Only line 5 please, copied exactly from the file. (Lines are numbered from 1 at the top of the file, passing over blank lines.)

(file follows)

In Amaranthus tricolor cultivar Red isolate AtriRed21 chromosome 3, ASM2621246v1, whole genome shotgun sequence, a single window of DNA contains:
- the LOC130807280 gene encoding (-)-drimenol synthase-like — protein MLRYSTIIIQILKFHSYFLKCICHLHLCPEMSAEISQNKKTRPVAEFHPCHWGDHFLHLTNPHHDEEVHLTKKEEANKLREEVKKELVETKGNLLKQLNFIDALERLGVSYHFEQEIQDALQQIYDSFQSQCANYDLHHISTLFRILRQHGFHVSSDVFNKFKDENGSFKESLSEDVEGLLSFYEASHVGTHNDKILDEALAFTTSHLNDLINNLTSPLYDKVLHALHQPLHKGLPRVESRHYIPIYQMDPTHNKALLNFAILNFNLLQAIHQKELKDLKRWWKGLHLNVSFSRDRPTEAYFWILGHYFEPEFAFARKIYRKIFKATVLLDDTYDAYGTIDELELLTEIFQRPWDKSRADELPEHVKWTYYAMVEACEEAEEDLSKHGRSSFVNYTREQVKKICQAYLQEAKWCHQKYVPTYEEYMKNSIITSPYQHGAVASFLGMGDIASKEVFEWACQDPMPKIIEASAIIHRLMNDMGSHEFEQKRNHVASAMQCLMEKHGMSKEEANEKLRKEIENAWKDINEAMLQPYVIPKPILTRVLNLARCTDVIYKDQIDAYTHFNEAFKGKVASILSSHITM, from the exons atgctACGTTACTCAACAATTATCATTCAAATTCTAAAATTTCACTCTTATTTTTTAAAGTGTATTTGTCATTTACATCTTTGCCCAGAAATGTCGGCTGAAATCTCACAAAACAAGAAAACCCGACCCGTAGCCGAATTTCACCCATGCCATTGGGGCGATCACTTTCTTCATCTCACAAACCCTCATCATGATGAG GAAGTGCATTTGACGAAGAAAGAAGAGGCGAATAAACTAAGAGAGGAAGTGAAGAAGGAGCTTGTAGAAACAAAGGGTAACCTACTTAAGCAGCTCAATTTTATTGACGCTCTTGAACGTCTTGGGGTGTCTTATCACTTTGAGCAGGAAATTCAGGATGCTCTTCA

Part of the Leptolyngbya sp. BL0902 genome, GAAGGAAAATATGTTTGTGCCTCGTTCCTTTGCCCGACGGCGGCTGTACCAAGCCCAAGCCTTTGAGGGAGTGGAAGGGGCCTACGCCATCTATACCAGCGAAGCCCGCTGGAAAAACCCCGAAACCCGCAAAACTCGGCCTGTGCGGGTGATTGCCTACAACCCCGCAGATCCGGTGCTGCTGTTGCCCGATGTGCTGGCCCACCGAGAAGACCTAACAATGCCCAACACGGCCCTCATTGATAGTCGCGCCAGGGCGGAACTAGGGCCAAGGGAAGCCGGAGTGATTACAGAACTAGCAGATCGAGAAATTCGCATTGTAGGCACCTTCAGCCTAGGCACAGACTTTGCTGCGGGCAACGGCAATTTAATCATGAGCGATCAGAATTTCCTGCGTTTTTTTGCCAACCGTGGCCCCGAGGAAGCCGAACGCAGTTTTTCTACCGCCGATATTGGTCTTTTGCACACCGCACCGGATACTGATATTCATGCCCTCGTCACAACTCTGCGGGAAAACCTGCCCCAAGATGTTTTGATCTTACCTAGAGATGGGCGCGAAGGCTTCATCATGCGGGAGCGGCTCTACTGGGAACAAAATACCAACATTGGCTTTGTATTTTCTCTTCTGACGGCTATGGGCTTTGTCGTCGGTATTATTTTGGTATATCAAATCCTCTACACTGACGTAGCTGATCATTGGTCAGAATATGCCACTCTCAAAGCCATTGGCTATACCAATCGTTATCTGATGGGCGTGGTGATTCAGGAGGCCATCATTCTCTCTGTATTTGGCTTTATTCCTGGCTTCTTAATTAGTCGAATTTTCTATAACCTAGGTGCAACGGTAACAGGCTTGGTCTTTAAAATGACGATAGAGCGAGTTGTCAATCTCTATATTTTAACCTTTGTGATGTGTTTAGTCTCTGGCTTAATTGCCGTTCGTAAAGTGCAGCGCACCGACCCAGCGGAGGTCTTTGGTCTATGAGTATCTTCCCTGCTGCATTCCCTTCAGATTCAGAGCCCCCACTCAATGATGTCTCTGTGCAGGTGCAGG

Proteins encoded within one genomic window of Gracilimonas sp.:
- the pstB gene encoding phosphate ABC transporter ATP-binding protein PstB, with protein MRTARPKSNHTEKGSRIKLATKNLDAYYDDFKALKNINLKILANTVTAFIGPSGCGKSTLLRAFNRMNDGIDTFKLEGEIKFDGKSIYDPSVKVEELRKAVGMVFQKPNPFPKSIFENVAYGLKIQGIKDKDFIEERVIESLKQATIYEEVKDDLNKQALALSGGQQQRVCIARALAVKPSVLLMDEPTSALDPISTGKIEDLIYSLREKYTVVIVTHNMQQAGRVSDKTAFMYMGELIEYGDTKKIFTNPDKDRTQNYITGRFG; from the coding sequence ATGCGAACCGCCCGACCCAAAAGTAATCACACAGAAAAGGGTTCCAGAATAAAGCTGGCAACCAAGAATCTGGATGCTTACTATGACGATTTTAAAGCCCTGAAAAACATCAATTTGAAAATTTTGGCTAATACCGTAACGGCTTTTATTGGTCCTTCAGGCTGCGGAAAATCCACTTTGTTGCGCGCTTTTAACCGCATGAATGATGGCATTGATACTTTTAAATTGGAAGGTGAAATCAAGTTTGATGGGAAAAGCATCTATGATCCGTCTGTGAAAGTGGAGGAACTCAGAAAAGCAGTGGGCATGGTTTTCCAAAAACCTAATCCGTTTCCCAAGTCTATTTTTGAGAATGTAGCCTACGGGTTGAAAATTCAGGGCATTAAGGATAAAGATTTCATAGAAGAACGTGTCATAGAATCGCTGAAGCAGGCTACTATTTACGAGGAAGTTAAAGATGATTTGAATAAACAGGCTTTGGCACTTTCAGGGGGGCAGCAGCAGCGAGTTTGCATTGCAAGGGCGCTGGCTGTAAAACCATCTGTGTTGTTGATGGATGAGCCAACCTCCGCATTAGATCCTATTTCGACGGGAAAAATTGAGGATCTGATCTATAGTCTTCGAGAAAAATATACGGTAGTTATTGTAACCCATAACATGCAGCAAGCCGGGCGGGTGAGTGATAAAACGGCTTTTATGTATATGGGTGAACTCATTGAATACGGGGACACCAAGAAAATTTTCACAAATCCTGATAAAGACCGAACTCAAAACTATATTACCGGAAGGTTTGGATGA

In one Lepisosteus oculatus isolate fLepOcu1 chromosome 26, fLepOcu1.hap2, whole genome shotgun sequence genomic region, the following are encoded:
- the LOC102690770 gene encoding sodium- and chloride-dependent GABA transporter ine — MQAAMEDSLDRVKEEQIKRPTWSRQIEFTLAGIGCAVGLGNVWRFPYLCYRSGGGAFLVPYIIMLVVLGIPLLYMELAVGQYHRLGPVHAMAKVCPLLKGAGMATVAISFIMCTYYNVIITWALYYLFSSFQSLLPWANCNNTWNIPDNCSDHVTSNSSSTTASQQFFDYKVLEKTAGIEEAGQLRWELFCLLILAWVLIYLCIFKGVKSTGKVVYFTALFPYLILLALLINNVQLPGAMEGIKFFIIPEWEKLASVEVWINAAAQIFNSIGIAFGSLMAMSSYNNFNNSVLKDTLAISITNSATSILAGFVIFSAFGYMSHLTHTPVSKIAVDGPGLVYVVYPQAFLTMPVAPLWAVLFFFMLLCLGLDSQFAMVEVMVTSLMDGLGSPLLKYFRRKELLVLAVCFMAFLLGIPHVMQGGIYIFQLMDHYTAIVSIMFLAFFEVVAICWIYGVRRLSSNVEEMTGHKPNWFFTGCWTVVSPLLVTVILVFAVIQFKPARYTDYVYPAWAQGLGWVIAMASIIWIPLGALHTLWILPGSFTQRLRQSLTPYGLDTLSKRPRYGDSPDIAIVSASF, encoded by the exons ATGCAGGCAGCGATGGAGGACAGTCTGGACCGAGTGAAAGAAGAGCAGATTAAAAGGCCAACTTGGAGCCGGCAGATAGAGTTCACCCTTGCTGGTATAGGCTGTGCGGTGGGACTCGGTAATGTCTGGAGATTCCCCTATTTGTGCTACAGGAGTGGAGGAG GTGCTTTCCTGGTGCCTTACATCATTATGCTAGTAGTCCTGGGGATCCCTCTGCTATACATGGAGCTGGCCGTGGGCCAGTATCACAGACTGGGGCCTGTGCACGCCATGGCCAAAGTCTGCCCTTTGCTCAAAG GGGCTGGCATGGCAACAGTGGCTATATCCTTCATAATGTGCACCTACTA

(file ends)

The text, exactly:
- the pstB gene encoding phosphate ABC transporter ATP-binding protein PstB, with protein MRTARPKSNHTEKGSRIKLATKNLDAYYDDFKALKNINLKILANTVTAFIGPSGCGKSTLLRAFNRMNDGIDTFKLEGEIKFDGKSIYDPSVKVEELRKAVGMVFQKPNPFPKSIFENVAYGLKIQGIKDKDFIEERVIESLKQATIYEEVKDDLNKQALALSGGQQQRVCIARALAVKPSVLLMDEPTSALDPISTGKIEDLIYSLREKYTVVIVTHNMQQAGRVSDKTAFMYMGELIEYGDTKKIFTNPDKDRTQNYITGRFG; from the coding sequence ATGCGAACCGCCCGACCCAAAAGTAATCACACAGAAAAGGGTTCCAGAATAAAGCTGGCAACCAAGAATCTGGATGCTTACTATGACGATTTTAAAGCCCTGAAAAACATCAATTTGAAAATTTTGGCTAATACCGTAACGGCTTTTATTGGTCCTTCAGGCTGCGGAAAATCCACTTTGTTGCGCGCTTTTAACCGCATGAATGATGGCATTGATACTTTTAAATTGGAAGGTGAAATCAAGTTTGATGGGAAAAGCATCTATGATCCGTCTGTGAAAGTGGAGGAACTCAGAAAAGCAGTGGGCATGGTTTTCCAAAAACCTAATCCGTTTCCCAAGTCTATTTTTGAGAATGTAGCCTACGGGTTGAAAATTCAGGGCATTAAGGATAAAGATTTCATAGAAGAACGTGTCATAGAATCGCTGAAGCAGGCTACTATTTACGAGGAAGTTAAAGATGATTTGAATAAACAGGCTTTGGCACTTTCAGGGGGGCAGCAGCAGCGAGTTTGCATTGCAAGGGCGCTGGCTGTAAAACCATCTGTGTTGTTGATGGATGAGCCAACCTCCGCATTAGATCCTATTTCGACGGGAAAAATTGAGGATCTGATCTATAGTCTTCGAGAAAAATATACGGTAGTTATTGTAACCCATAACATGCAGCAAGCCGGGCGGGTGAGTGATAAAACGGCTTTTATGTATATGGGTGAACTCATTGAATACGGGGACACCAAGAAAATTTTCACAAATCCTGATAAAGACCGAACTCAAAACTATATTACCGGAAGGTTTGGATGA